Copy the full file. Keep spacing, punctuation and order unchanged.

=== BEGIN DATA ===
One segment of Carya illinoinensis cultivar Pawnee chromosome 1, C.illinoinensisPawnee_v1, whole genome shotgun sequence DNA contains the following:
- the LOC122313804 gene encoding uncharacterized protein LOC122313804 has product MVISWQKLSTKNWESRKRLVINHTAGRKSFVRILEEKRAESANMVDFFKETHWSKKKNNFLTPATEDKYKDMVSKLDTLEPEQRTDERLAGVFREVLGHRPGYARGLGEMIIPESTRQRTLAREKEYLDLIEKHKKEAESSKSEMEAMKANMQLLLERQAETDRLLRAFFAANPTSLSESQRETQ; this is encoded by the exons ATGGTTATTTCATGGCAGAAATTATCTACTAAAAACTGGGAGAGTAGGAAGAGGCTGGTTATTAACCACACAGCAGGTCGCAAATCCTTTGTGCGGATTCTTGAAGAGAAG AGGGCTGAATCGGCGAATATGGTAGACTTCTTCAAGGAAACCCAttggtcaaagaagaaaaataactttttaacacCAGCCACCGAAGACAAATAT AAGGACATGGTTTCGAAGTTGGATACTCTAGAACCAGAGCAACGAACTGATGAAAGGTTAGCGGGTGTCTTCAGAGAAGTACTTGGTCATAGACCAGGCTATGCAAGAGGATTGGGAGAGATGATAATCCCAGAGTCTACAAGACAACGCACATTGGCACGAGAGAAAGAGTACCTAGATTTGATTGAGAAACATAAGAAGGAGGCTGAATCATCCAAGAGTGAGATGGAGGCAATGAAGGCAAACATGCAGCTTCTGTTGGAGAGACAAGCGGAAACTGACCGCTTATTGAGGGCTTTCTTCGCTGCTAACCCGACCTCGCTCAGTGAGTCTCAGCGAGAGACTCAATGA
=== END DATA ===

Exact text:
One segment of Carya illinoinensis cultivar Pawnee chromosome 1, C.illinoinensisPawnee_v1, whole genome shotgun sequence DNA contains the following:
- the LOC122313804 gene encoding uncharacterized protein LOC122313804 has product MVISWQKLSTKNWESRKRLVINHTAGRKSFVRILEEKRAESANMVDFFKETHWSKKKNNFLTPATEDKYKDMVSKLDTLEPEQRTDERLAGVFREVLGHRPGYARGLGEMIIPESTRQRTLAREKEYLDLIEKHKKEAESSKSEMEAMKANMQLLLERQAETDRLLRAFFAANPTSLSESQRETQ; this is encoded by the exons ATGGTTATTTCATGGCAGAAATTATCTACTAAAAACTGGGAGAGTAGGAAGAGGCTGGTTATTAACCACACAGCAGGTCGCAAATCCTTTGTGCGGATTCTTGAAGAGAAG AGGGCTGAATCGGCGAATATGGTAGACTTCTTCAAGGAAACCCAttggtcaaagaagaaaaataactttttaacacCAGCCACCGAAGACAAATAT AAGGACATGGTTTCGAAGTTGGATACTCTAGAACCAGAGCAACGAACTGATGAAAGGTTAGCGGGTGTCTTCAGAGAAGTACTTGGTCATAGACCAGGCTATGCAAGAGGATTGGGAGAGATGATAATCCCAGAGTCTACAAGACAACGCACATTGGCACGAGAGAAAGAGTACCTAGATTTGATTGAGAAACATAAGAAGGAGGCTGAATCATCCAAGAGTGAGATGGAGGCAATGAAGGCAAACATGCAGCTTCTGTTGGAGAGACAAGCGGAAACTGACCGCTTATTGAGGGCTTTCTTCGCTGCTAACCCGACCTCGCTCAGTGAGTCTCAGCGAGAGACTCAATGA